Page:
Chef d’œuvre

A crisis is there to be managed or waited out. The goal of each day is to simply get through it. Until things are back to normal. But sometimes we’re dealing with a slog. […] During a slog, we have a chance to accept a new normal, even if it’s temporary, and to figure out how to make something of it. […] When we get to the other side of the slog and look back, what will we have contributed, learned and created?*
(Seth Godin)

We may be disappointed if we think this is going to be over soon.

The chef d’œuvre was the name given to a piece of work produced at the completion of a medieval apprenticeship. Seven years of training and this piece would determine whether the apprentice would move on to become a journeyman or have to try again. They were not allowed to explain their work, understanding the things they crafted to be alive and able to speak for themselves The question for those judging was whether this piece was lively enough to pass:

The event exemplifies the classic rite of passage ritual: a young person is taken outside of himself, exposed to danger, then reconfirmed as a valued member of the community. In medieval craftsmanship, the maker’s things took the journey for him.**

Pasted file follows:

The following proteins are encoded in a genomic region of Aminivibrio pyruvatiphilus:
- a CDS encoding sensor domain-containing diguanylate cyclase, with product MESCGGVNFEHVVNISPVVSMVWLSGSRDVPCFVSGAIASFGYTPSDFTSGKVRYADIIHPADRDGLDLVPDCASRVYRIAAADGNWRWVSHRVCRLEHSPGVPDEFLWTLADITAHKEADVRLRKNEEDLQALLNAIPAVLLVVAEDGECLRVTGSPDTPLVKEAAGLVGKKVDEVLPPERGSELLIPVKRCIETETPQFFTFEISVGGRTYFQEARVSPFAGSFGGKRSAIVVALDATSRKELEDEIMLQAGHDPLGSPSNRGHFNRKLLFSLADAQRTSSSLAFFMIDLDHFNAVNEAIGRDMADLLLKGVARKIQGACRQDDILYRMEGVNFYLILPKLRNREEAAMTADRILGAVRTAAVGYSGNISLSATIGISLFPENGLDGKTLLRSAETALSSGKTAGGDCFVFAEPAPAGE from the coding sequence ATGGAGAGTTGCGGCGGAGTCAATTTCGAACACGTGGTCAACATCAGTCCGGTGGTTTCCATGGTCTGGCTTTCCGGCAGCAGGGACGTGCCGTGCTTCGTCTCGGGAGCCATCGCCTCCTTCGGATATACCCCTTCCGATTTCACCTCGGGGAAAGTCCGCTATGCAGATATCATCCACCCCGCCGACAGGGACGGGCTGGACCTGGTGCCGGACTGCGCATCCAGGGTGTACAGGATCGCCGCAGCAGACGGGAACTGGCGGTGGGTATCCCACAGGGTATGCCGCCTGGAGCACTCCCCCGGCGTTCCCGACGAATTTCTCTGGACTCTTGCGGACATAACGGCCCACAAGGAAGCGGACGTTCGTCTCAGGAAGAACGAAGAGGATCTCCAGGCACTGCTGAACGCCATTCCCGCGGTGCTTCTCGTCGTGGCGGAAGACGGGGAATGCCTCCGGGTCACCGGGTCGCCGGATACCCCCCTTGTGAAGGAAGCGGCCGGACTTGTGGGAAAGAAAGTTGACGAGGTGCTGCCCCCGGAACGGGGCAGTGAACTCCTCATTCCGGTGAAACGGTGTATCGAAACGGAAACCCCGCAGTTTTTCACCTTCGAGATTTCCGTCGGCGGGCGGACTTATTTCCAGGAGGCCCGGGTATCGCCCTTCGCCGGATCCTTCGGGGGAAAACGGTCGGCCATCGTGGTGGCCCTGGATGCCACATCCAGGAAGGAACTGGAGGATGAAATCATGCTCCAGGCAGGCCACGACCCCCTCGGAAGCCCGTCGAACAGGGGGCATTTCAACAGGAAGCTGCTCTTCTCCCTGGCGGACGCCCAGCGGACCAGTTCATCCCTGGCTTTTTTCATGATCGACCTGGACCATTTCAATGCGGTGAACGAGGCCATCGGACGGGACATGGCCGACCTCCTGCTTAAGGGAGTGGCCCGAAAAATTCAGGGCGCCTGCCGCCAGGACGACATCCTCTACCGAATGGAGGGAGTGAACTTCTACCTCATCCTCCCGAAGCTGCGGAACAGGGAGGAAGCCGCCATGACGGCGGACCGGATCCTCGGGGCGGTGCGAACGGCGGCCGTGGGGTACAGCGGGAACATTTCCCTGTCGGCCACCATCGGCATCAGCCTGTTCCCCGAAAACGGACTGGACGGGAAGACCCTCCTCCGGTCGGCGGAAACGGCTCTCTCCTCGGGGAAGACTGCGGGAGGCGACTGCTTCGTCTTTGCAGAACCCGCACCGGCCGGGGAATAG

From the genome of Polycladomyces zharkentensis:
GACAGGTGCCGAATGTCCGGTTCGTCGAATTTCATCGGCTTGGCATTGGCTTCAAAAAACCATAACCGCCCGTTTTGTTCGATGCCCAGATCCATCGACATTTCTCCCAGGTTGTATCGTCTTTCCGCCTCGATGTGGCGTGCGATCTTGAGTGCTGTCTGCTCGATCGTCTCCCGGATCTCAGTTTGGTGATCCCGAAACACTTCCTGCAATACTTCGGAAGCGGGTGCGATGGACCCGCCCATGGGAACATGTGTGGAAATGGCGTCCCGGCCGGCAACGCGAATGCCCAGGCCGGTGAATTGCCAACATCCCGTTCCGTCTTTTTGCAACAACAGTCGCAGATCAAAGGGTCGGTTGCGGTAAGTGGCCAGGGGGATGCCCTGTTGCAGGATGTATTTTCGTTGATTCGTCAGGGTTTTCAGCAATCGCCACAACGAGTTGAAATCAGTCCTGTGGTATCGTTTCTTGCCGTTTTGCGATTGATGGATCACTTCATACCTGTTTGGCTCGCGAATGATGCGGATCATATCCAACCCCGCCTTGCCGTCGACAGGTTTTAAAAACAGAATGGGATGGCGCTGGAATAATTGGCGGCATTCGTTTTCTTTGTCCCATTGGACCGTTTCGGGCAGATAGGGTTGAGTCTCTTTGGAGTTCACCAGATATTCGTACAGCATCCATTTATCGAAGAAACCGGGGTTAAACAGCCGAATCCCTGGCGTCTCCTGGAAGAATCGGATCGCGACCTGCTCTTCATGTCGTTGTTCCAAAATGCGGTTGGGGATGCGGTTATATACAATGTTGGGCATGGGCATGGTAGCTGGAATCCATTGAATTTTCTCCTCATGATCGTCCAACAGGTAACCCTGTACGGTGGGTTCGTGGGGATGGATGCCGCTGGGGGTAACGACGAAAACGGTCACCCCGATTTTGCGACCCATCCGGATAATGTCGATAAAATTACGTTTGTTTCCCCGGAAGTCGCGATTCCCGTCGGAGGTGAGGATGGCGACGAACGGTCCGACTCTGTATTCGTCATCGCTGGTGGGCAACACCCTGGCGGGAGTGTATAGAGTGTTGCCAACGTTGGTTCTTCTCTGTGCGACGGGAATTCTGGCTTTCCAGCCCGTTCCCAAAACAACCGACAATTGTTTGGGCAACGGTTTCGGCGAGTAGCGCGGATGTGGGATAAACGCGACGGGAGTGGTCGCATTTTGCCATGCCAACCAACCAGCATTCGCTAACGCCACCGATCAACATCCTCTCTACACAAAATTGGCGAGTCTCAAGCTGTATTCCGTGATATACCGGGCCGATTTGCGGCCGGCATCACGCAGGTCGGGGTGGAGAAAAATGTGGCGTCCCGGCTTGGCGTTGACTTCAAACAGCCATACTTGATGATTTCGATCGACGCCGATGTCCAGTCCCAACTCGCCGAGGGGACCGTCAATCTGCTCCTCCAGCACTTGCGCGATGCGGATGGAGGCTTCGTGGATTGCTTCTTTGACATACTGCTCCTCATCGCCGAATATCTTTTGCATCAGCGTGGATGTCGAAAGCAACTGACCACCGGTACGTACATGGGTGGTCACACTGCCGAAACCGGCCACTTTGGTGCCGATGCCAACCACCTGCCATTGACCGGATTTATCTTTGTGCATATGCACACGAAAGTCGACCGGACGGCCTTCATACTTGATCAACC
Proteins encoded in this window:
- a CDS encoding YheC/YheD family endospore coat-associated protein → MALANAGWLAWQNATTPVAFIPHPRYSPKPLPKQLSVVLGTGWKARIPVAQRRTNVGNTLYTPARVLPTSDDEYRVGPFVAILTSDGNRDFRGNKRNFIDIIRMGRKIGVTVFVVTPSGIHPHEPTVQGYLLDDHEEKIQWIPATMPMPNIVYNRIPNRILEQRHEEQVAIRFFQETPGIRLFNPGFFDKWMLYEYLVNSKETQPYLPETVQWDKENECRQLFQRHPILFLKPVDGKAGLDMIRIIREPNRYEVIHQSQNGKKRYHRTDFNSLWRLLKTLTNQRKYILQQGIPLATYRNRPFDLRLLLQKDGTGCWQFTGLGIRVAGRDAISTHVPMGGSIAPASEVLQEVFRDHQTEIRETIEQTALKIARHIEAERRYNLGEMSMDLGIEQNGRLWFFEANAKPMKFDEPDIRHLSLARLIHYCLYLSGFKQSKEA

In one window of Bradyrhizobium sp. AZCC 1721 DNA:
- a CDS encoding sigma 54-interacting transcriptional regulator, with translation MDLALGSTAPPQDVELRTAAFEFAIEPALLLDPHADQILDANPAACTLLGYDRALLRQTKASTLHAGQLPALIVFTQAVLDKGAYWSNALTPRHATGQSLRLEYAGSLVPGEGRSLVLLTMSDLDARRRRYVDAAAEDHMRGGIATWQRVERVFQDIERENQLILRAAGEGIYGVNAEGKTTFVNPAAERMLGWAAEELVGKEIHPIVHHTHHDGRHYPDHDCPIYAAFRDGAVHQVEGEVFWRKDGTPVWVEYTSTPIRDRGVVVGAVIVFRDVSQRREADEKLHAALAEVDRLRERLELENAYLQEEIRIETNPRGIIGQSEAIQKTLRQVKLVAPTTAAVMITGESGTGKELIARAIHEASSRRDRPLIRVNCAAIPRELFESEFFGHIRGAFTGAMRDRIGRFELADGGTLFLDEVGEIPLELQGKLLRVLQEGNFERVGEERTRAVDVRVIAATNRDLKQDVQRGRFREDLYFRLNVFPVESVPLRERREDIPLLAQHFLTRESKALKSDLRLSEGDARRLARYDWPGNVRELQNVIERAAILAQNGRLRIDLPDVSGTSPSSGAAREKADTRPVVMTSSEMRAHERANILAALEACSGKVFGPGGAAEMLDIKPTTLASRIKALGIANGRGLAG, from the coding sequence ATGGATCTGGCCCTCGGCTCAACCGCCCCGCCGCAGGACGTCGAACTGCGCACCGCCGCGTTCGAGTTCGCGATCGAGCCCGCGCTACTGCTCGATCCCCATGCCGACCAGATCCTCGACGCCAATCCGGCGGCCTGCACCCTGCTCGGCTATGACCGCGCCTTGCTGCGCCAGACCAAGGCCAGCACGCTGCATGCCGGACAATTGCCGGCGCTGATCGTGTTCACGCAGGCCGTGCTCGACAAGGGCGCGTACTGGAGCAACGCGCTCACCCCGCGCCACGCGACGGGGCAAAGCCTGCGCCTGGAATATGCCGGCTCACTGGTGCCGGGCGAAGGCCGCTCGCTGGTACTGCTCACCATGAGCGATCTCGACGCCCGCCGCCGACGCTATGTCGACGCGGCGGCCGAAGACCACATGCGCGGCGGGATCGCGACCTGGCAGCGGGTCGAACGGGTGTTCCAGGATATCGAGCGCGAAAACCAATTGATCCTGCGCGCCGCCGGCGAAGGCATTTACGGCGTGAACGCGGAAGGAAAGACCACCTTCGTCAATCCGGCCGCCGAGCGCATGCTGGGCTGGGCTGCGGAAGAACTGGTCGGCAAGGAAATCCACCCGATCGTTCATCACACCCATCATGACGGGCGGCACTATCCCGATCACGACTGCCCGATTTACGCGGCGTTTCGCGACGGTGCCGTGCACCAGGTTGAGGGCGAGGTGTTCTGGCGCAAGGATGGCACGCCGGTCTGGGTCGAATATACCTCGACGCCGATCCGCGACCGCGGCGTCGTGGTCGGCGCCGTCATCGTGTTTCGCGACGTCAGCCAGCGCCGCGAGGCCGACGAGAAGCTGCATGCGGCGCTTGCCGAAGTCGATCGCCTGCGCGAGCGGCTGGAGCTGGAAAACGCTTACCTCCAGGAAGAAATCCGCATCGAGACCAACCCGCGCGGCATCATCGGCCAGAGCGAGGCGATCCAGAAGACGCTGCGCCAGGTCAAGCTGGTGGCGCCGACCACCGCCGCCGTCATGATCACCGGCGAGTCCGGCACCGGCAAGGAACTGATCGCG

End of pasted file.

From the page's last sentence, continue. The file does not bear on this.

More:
If you look up the meaning of chef d’œuvre now, you’ll probably come upon a definition alike this:


  1. a masterpiece.”the painting was made after a number of preliminary studies as a self-conscious chef d’oeuvre”

Some of our most important work – within and through our lives – can take a lifetime, following multiple experiences we may consider to be “preliminary studies.”

In the movement of Methodism that I belong to, a minister may retire when they have either “travelled” (it’s an itinerant ministry) for forty years or reach retirement age. At this point they ask permission of their local colleagues to “sit down,” offering a testimony of their work within this process.

The term chef d’œuvre caught my eye because next year it’s my turn. I’ll have completed forty years of travelling and wonder what I’ll say. There have been a lot of slogs along the way and yet I hope these have been embraced as important studies with their own value that eventually led me to the work that I love most of all – which is helping people to discover how amazing they are: fearfully and wonderfully made, “a mystery, wrapped in a question” as my friend Alex^ would say.

If you were to us this term of chef d’œuvre to reflect on what’s happening right now, how are things going, what’s coming into view, what’s the most important thing that you keep moving towards using everything as a means of contributing, learning, creating?

(*From Seth Godin’s blog: A situation vs a slog.)
(**From Richard Sennett’s Together.)
(^Alex McManus.)

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